Jacques Eggermont got his education at the Saint-Luc Institute in Brussels. Together with Eddy Paape, he inscribed in the section Arts and Decoration, and focused on a career as a painter. Disappointed by the offers - the mostly religious art assignments didn't meet up with the artists' renovating ambitions - Eggermont and Paape switched their focus to animation. They made a short animation film for their exams, which was noted by Paul Nagant, owner of the Compagnie Belge d'Actualités (C.B.A.). The artists were hired by Nagant to work in his animation studios, where they worked on various projects during wartime under the anglisized and joint penname Jackeddy. They were later accompanied by young artists like Franquin, Morris and Peyo.
When C.B.A. folded, his colleagues went on to make comics for the publishing house Dupuis, but Eggermont didn't feel much for this field. After the Liberation, he did some more advertising films for Nagant, before founding his own studios, L'Institut Photographique de Belgique. He did some advertising films with his assistant Julien Bal, but looked forward to make animated fiction films. He asked his old colleagues to join him, but they preferred to stick to their steady income at Dupuis. Finally, after two hard years, Eggermont's studios had to close its doors in 1950. In order to earn some money, Eggermont made a handful of comics, published in several magazines. Amongst his creations were the sailor 'Bicky', and the series 'Kaatje et Klopje'.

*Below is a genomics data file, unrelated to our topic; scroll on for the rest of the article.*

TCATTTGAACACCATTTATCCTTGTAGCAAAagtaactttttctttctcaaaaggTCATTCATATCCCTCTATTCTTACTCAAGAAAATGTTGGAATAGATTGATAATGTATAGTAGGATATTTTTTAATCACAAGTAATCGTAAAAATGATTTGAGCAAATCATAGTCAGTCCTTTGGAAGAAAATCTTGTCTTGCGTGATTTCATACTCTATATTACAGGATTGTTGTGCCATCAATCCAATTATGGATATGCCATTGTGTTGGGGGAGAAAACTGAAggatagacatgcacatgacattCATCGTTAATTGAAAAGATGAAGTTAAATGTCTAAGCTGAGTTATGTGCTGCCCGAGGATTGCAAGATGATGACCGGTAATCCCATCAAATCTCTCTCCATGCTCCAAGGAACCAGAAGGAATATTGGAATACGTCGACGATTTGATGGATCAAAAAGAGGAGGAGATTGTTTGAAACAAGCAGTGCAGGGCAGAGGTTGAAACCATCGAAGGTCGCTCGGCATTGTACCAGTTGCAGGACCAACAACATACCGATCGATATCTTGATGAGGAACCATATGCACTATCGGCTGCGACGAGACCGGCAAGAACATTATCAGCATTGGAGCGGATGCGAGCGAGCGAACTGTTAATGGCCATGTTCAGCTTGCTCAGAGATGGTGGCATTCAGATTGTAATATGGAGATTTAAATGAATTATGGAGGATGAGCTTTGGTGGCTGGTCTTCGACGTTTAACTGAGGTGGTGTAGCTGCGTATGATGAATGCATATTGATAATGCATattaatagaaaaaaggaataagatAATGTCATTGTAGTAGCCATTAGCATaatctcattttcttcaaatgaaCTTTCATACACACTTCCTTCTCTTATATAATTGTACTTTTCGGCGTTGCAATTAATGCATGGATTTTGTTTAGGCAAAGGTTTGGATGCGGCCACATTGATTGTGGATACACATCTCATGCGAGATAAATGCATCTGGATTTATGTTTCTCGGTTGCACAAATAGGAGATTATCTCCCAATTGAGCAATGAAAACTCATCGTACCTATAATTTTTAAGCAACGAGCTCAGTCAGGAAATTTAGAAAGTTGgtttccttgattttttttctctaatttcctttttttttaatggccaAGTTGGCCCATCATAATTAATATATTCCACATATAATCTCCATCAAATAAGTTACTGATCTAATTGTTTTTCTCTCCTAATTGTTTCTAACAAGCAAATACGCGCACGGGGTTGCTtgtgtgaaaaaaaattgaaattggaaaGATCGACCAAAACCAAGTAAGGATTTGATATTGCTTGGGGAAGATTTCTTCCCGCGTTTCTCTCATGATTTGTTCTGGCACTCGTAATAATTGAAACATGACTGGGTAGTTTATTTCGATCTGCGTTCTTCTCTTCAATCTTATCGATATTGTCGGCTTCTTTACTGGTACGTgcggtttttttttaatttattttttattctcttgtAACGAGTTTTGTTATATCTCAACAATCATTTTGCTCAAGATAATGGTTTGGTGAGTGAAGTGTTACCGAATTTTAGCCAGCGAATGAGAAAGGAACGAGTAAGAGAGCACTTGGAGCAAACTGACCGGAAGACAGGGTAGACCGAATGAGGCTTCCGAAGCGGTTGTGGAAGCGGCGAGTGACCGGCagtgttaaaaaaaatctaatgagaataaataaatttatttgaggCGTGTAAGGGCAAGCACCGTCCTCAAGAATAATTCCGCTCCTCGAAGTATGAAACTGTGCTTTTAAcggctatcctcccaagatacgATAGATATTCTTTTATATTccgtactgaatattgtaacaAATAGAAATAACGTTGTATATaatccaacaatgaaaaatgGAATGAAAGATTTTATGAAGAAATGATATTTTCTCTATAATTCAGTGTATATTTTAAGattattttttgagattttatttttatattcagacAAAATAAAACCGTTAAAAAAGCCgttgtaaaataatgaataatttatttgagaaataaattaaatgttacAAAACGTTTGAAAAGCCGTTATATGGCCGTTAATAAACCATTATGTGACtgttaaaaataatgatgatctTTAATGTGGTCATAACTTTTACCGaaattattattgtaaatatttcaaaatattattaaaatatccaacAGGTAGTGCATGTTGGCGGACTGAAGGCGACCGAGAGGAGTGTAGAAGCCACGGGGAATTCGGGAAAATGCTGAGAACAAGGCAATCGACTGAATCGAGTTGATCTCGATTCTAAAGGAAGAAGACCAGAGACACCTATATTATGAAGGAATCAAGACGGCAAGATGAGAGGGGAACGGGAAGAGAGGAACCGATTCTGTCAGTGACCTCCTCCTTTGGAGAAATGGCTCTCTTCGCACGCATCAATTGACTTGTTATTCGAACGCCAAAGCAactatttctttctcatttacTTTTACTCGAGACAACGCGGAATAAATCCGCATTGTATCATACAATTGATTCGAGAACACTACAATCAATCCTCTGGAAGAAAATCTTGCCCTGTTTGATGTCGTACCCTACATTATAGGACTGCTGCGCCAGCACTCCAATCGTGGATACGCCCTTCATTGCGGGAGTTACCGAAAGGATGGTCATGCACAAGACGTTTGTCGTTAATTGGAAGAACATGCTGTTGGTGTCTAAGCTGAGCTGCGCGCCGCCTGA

Eggermont still wanted to fulfill his ambitions in animation, and sent a book with scribbles inspired by 'Snow White' to Walt Disney in the States. He hoped to get advice from Disney and perhaps even work for him. Instead, the Disney Company sent him an angry letter, in which they threatened to sue him if he'd continue with this plagiary. This reaction was a big stab to Eggermont, and he remained bitter for the rest of his life. He began to make caricatures for 'Pourquoi Pas?', but he left the magazine when he inherited a lot of money from his father. He settled in the South of France, where he lived in a trailer in a nudist camp. He eventually returned to Belgium, where he painted and worked as a piano tuner. Jacques Eggermont died in November 1998.
Jacques Eggermont working in his studio